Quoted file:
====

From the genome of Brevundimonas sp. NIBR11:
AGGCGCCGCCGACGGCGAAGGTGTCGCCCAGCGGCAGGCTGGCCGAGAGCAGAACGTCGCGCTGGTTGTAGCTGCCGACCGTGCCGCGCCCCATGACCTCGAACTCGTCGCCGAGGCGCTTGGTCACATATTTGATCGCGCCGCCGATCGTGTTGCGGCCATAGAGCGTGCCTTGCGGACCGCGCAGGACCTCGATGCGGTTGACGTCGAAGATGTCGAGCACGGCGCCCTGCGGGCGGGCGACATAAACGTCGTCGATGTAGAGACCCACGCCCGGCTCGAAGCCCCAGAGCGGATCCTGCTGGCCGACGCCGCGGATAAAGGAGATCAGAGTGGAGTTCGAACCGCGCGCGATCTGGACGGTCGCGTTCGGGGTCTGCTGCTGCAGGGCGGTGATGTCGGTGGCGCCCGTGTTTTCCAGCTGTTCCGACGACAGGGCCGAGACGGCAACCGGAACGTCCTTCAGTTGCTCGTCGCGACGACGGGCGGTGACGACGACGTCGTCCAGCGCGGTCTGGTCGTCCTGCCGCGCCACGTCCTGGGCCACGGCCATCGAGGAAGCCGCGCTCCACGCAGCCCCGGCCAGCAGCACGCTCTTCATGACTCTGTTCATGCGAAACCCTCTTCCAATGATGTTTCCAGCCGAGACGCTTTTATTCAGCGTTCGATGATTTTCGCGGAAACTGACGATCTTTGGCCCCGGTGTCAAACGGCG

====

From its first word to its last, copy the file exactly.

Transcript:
From the genome of Brevundimonas sp. NIBR11:
AGGCGCCGCCGACGGCGAAGGTGTCGCCCAGCGGCAGGCTGGCCGAGAGCAGAACGTCGCGCTGGTTGTAGCTGCCGACCGTGCCGCGCCCCATGACCTCGAACTCGTCGCCGAGGCGCTTGGTCACATATTTGATCGCGCCGCCGATCGTGTTGCGGCCATAGAGCGTGCCTTGCGGACCGCGCAGGACCTCGATGCGGTTGACGTCGAAGATGTCGAGCACGGCGCCCTGCGGGCGGGCGACATAAACGTCGTCGATGTAGAGACCCACGCCCGGCTCGAAGCCCCAGAGCGGATCCTGCTGGCCGACGCCGCGGATAAAGGAGATCAGAGTGGAGTTCGAACCGCGCGCGATCTGGACGGTCGCGTTCGGGGTCTGCTGCTGCAGGGCGGTGATGTCGGTGGCGCCCGTGTTTTCCAGCTGTTCCGACGACAGGGCCGAGACGGCAACCGGAACGTCCTTCAGTTGCTCGTCGCGACGACGGGCGGTGACGACGACGTCGTCCAGCGCGGTCTGGTCGTCCTGCCGCGCCACGTCCTGGGCCACGGCCATCGAGGAAGCCGCGCTCCACGCAGCCCCGGCCAGCAGCACGCTCTTCATGACTCTGTTCATGCGAAACCCTCTTCCAATGATGTTTCCAGCCGAGACGCTTTTATTCAGCGTTCGATGATTTTCGCGGAAACTGACGATCTTTGGCCCCGGTGTCAAACGGCG